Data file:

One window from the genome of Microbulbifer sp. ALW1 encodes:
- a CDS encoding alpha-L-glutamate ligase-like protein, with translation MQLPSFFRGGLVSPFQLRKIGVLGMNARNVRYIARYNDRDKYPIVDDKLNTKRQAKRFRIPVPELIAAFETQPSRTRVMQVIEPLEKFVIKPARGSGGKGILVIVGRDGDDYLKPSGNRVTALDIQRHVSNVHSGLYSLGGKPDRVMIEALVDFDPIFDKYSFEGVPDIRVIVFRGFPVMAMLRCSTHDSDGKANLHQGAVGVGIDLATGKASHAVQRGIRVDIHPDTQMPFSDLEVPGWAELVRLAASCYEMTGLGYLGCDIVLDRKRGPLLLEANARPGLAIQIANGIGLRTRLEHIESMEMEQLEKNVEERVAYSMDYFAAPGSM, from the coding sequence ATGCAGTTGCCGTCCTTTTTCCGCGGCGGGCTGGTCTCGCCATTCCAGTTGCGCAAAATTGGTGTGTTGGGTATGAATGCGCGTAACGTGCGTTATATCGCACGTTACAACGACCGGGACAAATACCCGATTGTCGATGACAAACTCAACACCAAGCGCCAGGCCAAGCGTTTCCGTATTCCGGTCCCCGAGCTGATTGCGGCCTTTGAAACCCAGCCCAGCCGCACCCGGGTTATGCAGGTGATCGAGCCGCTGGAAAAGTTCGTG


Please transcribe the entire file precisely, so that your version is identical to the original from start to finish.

One window from the genome of Microbulbifer sp. ALW1 encodes:
- a CDS encoding alpha-L-glutamate ligase-like protein, with translation MQLPSFFRGGLVSPFQLRKIGVLGMNARNVRYIARYNDRDKYPIVDDKLNTKRQAKRFRIPVPELIAAFETQPSRTRVMQVIEPLEKFVIKPARGSGGKGILVIVGRDGDDYLKPSGNRVTALDIQRHVSNVHSGLYSLGGKPDRVMIEALVDFDPIFDKYSFEGVPDIRVIVFRGFPVMAMLRCSTHDSDGKANLHQGAVGVGIDLATGKASHAVQRGIRVDIHPDTQMPFSDLEVPGWAELVRLAASCYEMTGLGYLGCDIVLDRKRGPLLLEANARPGLAIQIANGIGLRTRLEHIESMEMEQLEKNVEERVAYSMDYFAAPGSM, from the coding sequence ATGCAGTTGCCGTCCTTTTTCCGCGGCGGGCTGGTCTCGCCATTCCAGTTGCGCAAAATTGGTGTGTTGGGTATGAATGCGCGTAACGTGCGTTATATCGCACGTTACAACGACCGGGACAAATACCCGATTGTCGATGACAAACTCAACACCAAGCGCCAGGCCAAGCGTTTCCGTATTCCGGTCCCCGAGCTGATTGCGGCCTTTGAAACCCAGCCCAGCCGCACCCGGGTTATGCAGGTGATCGAGCCGCTGGAAAAGTTCGTG